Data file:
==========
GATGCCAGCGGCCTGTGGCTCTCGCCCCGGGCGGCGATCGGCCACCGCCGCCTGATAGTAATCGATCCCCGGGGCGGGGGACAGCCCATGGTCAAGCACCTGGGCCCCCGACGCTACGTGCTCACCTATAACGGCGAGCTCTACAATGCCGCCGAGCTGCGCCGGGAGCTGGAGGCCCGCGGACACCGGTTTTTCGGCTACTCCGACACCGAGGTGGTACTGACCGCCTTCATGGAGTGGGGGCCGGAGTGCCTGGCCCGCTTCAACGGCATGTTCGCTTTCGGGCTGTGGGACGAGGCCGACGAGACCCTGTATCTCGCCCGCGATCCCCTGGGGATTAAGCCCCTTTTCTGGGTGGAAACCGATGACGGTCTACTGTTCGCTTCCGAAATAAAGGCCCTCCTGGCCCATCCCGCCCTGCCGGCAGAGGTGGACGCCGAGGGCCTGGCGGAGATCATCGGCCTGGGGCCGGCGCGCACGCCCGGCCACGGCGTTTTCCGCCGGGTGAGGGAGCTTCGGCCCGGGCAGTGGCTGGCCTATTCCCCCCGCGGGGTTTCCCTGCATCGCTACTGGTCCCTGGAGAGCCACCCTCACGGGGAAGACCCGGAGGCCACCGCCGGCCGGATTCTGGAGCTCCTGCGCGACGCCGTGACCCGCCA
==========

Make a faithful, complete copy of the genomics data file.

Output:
GATGCCAGCGGCCTGTGGCTCTCGCCCCGGGCGGCGATCGGCCACCGCCGCCTGATAGTAATCGATCCCCGGGGCGGGGGACAGCCCATGGTCAAGCACCTGGGCCCCCGACGCTACGTGCTCACCTATAACGGCGAGCTCTACAATGCCGCCGAGCTGCGCCGGGAGCTGGAGGCCCGCGGACACCGGTTTTTCGGCTACTCCGACACCGAGGTGGTACTGACCGCCTTCATGGAGTGGGGGCCGGAGTGCCTGGCCCGCTTCAACGGCATGTTCGCTTTCGGGCTGTGGGACGAGGCCGACGAGACCCTGTATCTCGCCCGCGATCCCCTGGGGATTAAGCCCCTTTTCTGGGTGGAAACCGATGACGGTCTACTGTTCGCTTCCGAAATAAAGGCCCTCCTGGCCCATCCCGCCCTGCCGGCAGAGGTGGACGCCGAGGGCCTGGCGGAGATCATCGGCCTGGGGCCGGCGCGCACGCCCGGCCACGGCGTTTTCCGCCGGGTGAGGGAGCTTCGGCCCGGGCAGTGGCTGGCCTATTCCCCCCGCGGGGTTTCCCTGCATCGCTACTGGTCCCTGGAGAGCCACCCTCACGGGGAAGACCCGGAGGCCACCGCCGGCCGGATTCTGGAGCTCCTGCGCGACGCCGTGACCCGCCA